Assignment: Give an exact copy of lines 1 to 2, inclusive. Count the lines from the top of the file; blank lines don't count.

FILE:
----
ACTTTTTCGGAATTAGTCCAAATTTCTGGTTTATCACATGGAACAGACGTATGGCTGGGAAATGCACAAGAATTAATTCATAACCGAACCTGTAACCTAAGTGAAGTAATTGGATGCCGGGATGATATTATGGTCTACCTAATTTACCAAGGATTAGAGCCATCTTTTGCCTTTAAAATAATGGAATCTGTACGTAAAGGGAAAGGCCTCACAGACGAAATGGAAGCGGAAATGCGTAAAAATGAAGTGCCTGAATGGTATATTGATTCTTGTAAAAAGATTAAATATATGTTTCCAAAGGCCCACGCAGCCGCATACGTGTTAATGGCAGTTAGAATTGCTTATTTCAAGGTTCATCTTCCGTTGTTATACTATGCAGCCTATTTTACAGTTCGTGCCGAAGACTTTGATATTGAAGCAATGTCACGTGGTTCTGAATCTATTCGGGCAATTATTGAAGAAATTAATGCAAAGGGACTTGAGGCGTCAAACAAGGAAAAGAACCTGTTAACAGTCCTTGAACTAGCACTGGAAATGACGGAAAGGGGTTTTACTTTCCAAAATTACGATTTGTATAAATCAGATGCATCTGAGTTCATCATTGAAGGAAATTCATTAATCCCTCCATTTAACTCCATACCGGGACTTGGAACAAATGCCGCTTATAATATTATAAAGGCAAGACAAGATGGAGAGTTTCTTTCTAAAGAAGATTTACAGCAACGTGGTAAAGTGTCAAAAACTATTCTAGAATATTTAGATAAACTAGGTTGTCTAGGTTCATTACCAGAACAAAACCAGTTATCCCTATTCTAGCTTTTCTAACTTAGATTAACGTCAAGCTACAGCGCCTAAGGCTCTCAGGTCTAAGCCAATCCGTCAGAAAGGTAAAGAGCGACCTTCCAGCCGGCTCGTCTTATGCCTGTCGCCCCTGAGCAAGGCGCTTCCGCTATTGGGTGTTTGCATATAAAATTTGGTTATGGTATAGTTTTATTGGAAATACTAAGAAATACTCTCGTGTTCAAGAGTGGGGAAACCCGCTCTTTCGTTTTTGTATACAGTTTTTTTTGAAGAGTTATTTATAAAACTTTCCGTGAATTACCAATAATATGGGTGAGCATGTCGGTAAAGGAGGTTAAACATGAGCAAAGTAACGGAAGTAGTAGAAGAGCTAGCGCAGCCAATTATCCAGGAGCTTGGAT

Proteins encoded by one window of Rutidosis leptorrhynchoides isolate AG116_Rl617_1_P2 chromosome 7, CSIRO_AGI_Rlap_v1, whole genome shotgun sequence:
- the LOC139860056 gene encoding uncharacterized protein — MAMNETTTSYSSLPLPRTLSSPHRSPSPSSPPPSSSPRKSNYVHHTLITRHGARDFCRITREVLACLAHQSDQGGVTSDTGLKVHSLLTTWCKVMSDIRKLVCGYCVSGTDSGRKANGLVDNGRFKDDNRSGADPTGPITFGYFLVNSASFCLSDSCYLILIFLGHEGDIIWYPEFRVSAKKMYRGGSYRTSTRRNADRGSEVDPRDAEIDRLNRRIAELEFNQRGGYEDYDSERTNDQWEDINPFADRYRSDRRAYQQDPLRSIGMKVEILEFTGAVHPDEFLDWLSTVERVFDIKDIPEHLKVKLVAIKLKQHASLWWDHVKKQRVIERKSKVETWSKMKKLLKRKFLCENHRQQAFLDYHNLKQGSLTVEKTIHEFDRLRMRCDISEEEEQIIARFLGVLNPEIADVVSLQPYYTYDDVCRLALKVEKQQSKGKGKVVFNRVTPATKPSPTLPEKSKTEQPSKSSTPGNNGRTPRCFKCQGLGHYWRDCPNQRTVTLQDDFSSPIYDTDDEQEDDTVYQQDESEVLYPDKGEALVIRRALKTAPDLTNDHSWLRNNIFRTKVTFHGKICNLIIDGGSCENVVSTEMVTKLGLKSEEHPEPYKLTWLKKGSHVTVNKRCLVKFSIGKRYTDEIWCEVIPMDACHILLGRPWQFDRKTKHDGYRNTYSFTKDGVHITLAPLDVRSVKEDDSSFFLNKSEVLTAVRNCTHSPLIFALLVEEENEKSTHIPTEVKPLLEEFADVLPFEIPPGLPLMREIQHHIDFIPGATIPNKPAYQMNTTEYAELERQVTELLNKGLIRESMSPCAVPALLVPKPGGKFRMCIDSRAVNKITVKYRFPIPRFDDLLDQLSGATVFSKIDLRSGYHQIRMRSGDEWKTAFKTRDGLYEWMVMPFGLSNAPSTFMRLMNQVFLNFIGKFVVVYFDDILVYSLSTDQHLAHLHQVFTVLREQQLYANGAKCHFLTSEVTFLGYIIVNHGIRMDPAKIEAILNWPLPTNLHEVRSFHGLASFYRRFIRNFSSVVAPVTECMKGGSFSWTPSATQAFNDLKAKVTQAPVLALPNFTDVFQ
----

ACTTTTTCGGAATTAGTCCAAATTTCTGGTTTATCACATGGAACAGACGTATGGCTGGGAAATGCACAAGAATTAATTCATAACCGAACCTGTAACCTAAGTGAAGTAATTGGATGCCGGGATGATATTATGGTCTACCTAATTTACCAAGGATTAGAGCCATCTTTTGCCTTTAAAATAATGGAATCTGTACGTAAAGGGAAAGGCCTCACAGACGAAATGGAAGCGGAAATGCGTAAAAATGAAGTGCCTGAATGGTATATTGATTCTTGTAAAAAGATTAAATATATGTTTCCAAAGGCCCACGCAGCCGCATACGTGTTAATGGCAGTTAGAATTGCTTATTTCAAGGTTCATCTTCCGTTGTTATACTATGCAGCCTATTTTACAGTTCGTGCCGAAGACTTTGATATTGAAGCAATGTCACGTGGTTCTGAATCTATTCGGGCAATTATTGAAGAAATTAATGCAAAGGGACTTGAGGCGTCAAACAAGGAAAAGAACCTGTTAACAGTCCTTGAACTAGCACTGGAAATGACGGAAAGGGGTTTTACTTTCCAAAATTACGATTTGTATAAATCAGATGCATCTGAGTTCATCATTGAAGGAAATTCATTAATCCCTCCATTTAACTCCATACCGGGACTTGGAACAAATGCCGCTTATAATATTATAAAGGCAAGACAAGATGGAGAGTTTCTTTCTAAAGAAGATTTACAGCAACGTGGTAAAGTGTCAAAAACTATTCTAGAATATTTAGATAAACTAGGTTGTCTAGGTTCATTACCAGAACAAAACCAGTTATCCCTATTCTAGCTTTTCTAACTTAGATTAACGTCAAGCTACAGCGCCTAAGGCTCTCAGGTCTAAGCCAATCCGTCAGAAAGGTAAAGAGCGACCTTCCAGCCGGCTCGTCTTATGCCTGTCGCCCCTGAGCAAGGCGCTTCCGCTATTGGGTGTTTGCATATAAAATTTGGTTATGGTATAGTTTTATTGGAAATACTAAGAAATACTCTCGTGTTCAAGAGTGGGGAAACCCGCTCTTTCGTTTTTGTATACAGTTTTTTTTGAAGAGTTATTTATAAAACTTTCCGTGAATTACCAATAATATGGGTGAGCATGTCGGTAAAGGAGGTTAAACATGAGCAAAGTAACGGAAGTAGTAGAAGAGCTAGCGCAGCCAATTATCCAGGAGCTTGGAT

Proteins encoded by one window of Rutidosis leptorrhynchoides isolate AG116_Rl617_1_P2 chromosome 7, CSIRO_AGI_Rlap_v1, whole genome shotgun sequence: